Wednesday, March 09, 2011

Rango: Acting Good, Fighting the Bad and Ugly

Directed By: Gore Verbinski
Written By: John Logan
Starring: (The Voices Of) Johnny Depp, Ilsa Fisher, Abigail Breslin, Alfred Molina, Bill Nighy, Timothy Olyphant, and Ned Beatty.
Feature Animation: Industrial Light and Magic, Editor: Craig Wood, Production Designer: Mark McCreery, Original Music: Hans Zimmer
Rated: PG, lots of guns, a few explosions, nothing serious.

            Coming into theaters without a Pixar stamp of quality for most animations might create groans for adults, especially those who have children to drag to the theaters. Pixar, with its now 15 plus years of tradition and Google-like innovation, has become synonymous with balancing childhood wonder with serious adult themes. Thankfully, Pixar’s formula is not copyrighted, and other studios and directors are free to try their hand at something a little more adult-friendly. In fact, Rango, a new Western-set animated film, might be way more fun for adults looking for an interesting take on the genre than the kids who may not understand the film's numerous homages.

            Behind the (nonexistent) camera for Rango is director Gore Verbinski. Mr. Verbinski has been a fascinating Hollywood workman, starting off with his creepy and effective work in The Ring, but then falling into directing the increasingly bad Pirates of the Caribbean franchise. Mr. Verbinski though has more talent than those films have shown, and together with screenwriter John Logan (Big Fish), they bring a cornucopia of ideas to this acid Western, mostly through homage and parody.

            The film begins with our hero, the green, tiny-eyed, lizard with a Hawaiian shirt, acting with inanimate objects in an aquarium. Realizing his acting will only improve with conflict, he gets his wish when the car his tank sits in falls off the back and leaving him stranded in the Mojave Desert. When he finally discovers other creatures in the town of Dirt (moles, snakes, toads, and other cleverly designed creatures), the lizard decides to take on a new acting role by becoming the titular character, a mean totting western hero who will bring justice to the town and solve its slowly draining water supply.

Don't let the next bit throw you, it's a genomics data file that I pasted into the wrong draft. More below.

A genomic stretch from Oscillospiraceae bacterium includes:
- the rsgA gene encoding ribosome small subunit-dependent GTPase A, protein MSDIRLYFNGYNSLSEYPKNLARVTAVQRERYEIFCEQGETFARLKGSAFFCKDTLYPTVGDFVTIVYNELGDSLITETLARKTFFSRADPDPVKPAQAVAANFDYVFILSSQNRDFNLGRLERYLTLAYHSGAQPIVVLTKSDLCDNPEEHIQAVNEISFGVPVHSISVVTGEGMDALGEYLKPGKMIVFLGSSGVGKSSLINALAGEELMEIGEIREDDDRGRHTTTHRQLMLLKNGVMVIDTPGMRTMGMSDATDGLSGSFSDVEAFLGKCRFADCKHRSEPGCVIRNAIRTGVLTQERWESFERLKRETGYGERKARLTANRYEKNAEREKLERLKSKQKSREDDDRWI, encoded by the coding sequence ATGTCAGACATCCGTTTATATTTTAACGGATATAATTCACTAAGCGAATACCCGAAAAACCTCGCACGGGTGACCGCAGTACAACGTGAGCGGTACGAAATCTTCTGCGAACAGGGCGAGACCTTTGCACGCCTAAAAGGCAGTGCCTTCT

Rango is voiced by Mr. Verbinski’s Pirates collaborator Johnny Depp, who fits in well to the absurdist western universe, and makes for the biggest laugh in the film—an homage to Fear and Loathing in Las Vegas. And much of the pleasure of Rango comes from the amount of films that are referenced throughout the film. Obviously the Sergio Leone westerns play a big influence in the film’s fatalistic universe, but so do other films like Rancho Notorious, Apocalypse Now, and El Topo. Perhaps the best part of Rango comes in the form of the town’s mayor, an old turtle voiced by Ned Beatty who channels the performance of John Huston from Chinatown. The plot actually heavily borrows from the Polanski classic, and pays proper homage through dialogue (and thankfully leaves out the incest—there are still children watching after all).

            However, all this collecting of other movies might be too much, because the fun of Rango comes less from its obvious plot and more from the films it recalls, making the film feel less original than simply a pastiche. By doing so, Mr. Verbinski brings in other greats, but shadows his own greatness behind the work of others. This fact proves why Rango plays best for adults and not for kids, though they may find the critters, which often literalize the strange euphemisms of the Western, adorable and funny to see. Rango is full of ideas, but none too original.

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